Low Frequency Hum, Duct Tape & Prayer

If I haven’t posted much in the past couple of weeks it’s only because I’ve been busy with one or two things. Besides the usual web design jobs, I’ve been working hard at getting in the Zone where recording my album is concerned. But I admit that finding said Zone hasn’t been as difficult as finding the space in which to enter it. Between the high temperatures and a broken air conditioner (which is why you always have to keep in mind some nice HVAC company for your heating & cooling needs), there was no place to set up that wasn’t either a) miserably hot and humid, b) populated by spiders, 3) dominated by the sound of fans, or 4) susceptible to outside traffic noise.

Beginning last weekend the university students have started returning so recording with a live microphone isn’t going to be easy; the sirens and the boom cars going past my windows have only begun to cramp my style. I have a very narrow window to claim: I can’t record in the mornings due to the strain on my night owl brain; I have only the hours between 1:00 (when Lynette gores back to work after lunch) and 3:00 (when the students and faculty leaving the university for the day drive past our house). It’s been too hot to retreat to the garage and the bedroom is just too cramped. Now I’m having an issue with what I think is a faultily ground in the living room AC outlets, creating a frustrating hum on my recordings. What’s an indie artist to do? I’m still trying to figure all of this out and t’s looking more and more like I’m just going to have to brave the heat, the dust, and the spiders in the garage.

Still, I was able to lay down two guitars and two vocals on the title track, A Polite Little Madness. This came out very well, although the vocals are only scratch tracks that will be replaced after Wild Bil McCombe lays down his slide guitar on Monday. I met Bil at Thousand Oaks Band Tree IV in 2012, where we became instant friends. I mean, I don’t remember ever just meeting him, or being introduced to him. We were just old friends who’d never met. Or, better, old friends who haven’t seen each other in a long time, but who picked up right where we left off. We sat at the same table, he asked me to babysit his guitar, and we were friends. I love when that happens, when someone new isn’t really new in my life, but is already an orbiting energy that somehow slips in and takes its proper place. I feel like I’ve known Bil forever. Besides all this, he’s an outstanding musician, well worn to the rigors of both the studio and the stage after a lifetime as a professional. I was completely stunned when he offered to help out on my album. What a gift!

Wild Bil McCombe
Wild Bil McCombe


Me and Wild Bil at Band Tree IV, 2012.
Yours Truly and Wild Bil at Band Tree IV, 2012.

A couple of days after I sent my files to Bil, another amazing musician contacted me about joining in on my album. Jim Rolfe, who not only has played in nearly every Thousand Oaks band that ever was (I exaggerate, but not much!) offered me his expertise on guitar, bass, drums, and basically anything I might need. Jim is also the organizer of the Band Tree Reunions, famous for his prodigious talent, his affable disposition, and his red sneakers. He currently plays in The Koles, which keeps his schedule pretty full. Like Bil, he teaches guitar when he’s not doing session work or performing onstage. I count myself fortunate indeed to have my music not only endorsed, but also enhanced by these two giants in California Gold Coast music history!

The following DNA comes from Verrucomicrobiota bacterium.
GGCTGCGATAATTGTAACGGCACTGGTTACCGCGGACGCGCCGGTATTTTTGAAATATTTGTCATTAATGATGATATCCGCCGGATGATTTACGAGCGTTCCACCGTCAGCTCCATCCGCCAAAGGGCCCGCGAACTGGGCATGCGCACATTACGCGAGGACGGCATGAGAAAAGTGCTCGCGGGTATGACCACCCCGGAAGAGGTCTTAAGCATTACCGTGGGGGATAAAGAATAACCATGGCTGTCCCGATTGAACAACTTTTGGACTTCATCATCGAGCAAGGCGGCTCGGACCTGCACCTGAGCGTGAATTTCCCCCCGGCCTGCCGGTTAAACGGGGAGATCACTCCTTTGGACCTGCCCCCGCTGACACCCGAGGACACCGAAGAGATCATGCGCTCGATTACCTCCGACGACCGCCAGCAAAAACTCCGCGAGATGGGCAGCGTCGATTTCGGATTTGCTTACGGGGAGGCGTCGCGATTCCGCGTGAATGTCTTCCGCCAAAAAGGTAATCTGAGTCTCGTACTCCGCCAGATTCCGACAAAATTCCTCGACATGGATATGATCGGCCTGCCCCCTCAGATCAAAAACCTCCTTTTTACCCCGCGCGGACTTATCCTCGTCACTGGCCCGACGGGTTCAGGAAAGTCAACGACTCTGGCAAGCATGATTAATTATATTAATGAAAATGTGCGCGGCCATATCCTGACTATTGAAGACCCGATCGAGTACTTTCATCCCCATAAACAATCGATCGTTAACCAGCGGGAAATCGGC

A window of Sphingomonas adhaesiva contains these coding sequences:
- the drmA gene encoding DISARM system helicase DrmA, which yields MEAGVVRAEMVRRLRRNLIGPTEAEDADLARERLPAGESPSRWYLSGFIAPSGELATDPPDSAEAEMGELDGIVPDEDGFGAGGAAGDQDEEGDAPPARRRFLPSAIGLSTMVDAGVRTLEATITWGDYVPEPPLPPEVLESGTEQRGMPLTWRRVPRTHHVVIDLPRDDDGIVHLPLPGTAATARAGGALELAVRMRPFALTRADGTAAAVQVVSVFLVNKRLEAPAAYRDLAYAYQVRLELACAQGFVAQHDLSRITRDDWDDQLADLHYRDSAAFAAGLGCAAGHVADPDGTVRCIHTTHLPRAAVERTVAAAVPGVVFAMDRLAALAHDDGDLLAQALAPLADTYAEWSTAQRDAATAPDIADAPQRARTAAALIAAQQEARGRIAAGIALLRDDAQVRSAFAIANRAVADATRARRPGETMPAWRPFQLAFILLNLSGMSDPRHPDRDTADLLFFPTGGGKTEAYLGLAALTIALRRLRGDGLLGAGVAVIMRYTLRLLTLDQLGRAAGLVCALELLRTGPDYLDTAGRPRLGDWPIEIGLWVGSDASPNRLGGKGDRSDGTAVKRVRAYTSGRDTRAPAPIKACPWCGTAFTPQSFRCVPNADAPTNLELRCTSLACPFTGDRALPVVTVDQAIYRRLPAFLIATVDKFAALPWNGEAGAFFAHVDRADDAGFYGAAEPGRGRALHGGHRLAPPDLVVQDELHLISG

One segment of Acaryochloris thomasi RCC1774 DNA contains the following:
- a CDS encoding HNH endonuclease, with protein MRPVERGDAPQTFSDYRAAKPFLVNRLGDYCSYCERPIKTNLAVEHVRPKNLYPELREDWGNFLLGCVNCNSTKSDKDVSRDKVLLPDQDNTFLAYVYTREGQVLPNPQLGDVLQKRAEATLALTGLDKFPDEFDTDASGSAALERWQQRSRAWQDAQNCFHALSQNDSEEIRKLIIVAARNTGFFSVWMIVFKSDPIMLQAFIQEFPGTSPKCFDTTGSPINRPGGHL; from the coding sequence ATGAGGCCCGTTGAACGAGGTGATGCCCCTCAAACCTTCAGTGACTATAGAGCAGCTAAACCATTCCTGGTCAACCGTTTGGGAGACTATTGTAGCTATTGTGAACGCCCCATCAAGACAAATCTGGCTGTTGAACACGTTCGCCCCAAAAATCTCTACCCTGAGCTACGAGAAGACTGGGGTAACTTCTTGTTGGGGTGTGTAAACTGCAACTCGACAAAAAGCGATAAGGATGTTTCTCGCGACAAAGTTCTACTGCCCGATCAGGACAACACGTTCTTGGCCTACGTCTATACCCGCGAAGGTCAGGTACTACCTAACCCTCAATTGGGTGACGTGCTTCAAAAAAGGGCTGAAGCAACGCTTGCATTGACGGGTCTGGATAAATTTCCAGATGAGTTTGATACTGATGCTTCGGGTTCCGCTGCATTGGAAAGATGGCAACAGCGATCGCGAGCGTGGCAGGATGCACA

Jim Rolfe
The incomparable Jim Rolfe

On Monday the AC was fixed so I set up in the living room yesterday to record. I worked exclusively on You Leave Me Speechless, an original tune that once was frozen by Juice Newton (or I should say by her “people”), but never followed up on. My turn. I laid down the 12-string and bass tracks and then a solo vocal and two harmony tracks. These vocals are all scratch tracks that I recorded just to get an idea of where this song wants to go. The luxury of demos is that you can work them and work them until you get it right. I’d forgotten how much I love recording this way.

Somewhere along the line I came to the realization that this album isn’t going to be merely something to sell at my concerts. It’s taking on its own importance: I will perform to promote it, not bring it along to my performances like tee shirts or refrigerator magnets. Duh. Because of this I’ve postponed my house concert until the album is completed. Then the concert will serve as an album release party. I’ve penciled in December 1st as the date to send the files to the manufacturer, but if it takes longer, so be it. I want this album to be as good as it can be.

On the home front summer is winding down. The lawns are starting to turn gold, my Morning Glories are about to bloom, and my Libra tides tell me Autumn is around the corner. Joel’s computer went down for a week until the part he needed arrived. It’s running again, but my laptop is on its last legs, held together with black duct tape and prayer. We certainly can’t afford to buy a new one because Lynette needs new glasses, which is, of course more important. My present web design job will bring in enough money for us to get both so I’m hoping both her eyes and my computer will hold out just a little longer. I was hoping to put that money toward Christmas, but I should have known better. That never works out. Micah is on vacation until the 10th, basking in the sunshine of the Costa del Sol and today is Joel’s birthday. Tonight we’ll be dining at El Tapatio and then coming home to cake and ice cream. It’s a quiet day, but I won’t be recording; I have some running around to do and I must go.

Have a beautiful week!

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